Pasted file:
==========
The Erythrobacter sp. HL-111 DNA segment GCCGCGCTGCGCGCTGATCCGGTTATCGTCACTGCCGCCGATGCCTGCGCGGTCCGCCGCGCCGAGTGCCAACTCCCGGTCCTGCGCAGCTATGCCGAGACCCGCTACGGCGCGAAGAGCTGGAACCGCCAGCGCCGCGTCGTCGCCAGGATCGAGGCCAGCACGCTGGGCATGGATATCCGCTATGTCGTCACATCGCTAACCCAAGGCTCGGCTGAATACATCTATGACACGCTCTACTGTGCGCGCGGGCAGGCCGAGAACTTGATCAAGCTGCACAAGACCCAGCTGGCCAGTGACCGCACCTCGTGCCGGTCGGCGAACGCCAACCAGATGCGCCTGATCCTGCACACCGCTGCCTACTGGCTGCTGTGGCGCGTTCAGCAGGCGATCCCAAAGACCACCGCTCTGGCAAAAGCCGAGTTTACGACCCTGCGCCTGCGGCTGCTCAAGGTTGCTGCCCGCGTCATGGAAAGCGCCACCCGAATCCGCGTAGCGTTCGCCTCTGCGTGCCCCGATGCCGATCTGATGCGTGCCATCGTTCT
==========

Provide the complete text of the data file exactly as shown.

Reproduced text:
The Erythrobacter sp. HL-111 DNA segment GCCGCGCTGCGCGCTGATCCGGTTATCGTCACTGCCGCCGATGCCTGCGCGGTCCGCCGCGCCGAGTGCCAACTCCCGGTCCTGCGCAGCTATGCCGAGACCCGCTACGGCGCGAAGAGCTGGAACCGCCAGCGCCGCGTCGTCGCCAGGATCGAGGCCAGCACGCTGGGCATGGATATCCGCTATGTCGTCACATCGCTAACCCAAGGCTCGGCTGAATACATCTATGACACGCTCTACTGTGCGCGCGGGCAGGCCGAGAACTTGATCAAGCTGCACAAGACCCAGCTGGCCAGTGACCGCACCTCGTGCCGGTCGGCGAACGCCAACCAGATGCGCCTGATCCTGCACACCGCTGCCTACTGGCTGCTGTGGCGCGTTCAGCAGGCGATCCCAAAGACCACCGCTCTGGCAAAAGCCGAGTTTACGACCCTGCGCCTGCGGCTGCTCAAGGTTGCTGCCCGCGTCATGGAAAGCGCCACCCGAATCCGCGTAGCGTTCGCCTCTGCGTGCCCCGATGCCGATCTGATGCGTGCCATCGTTCT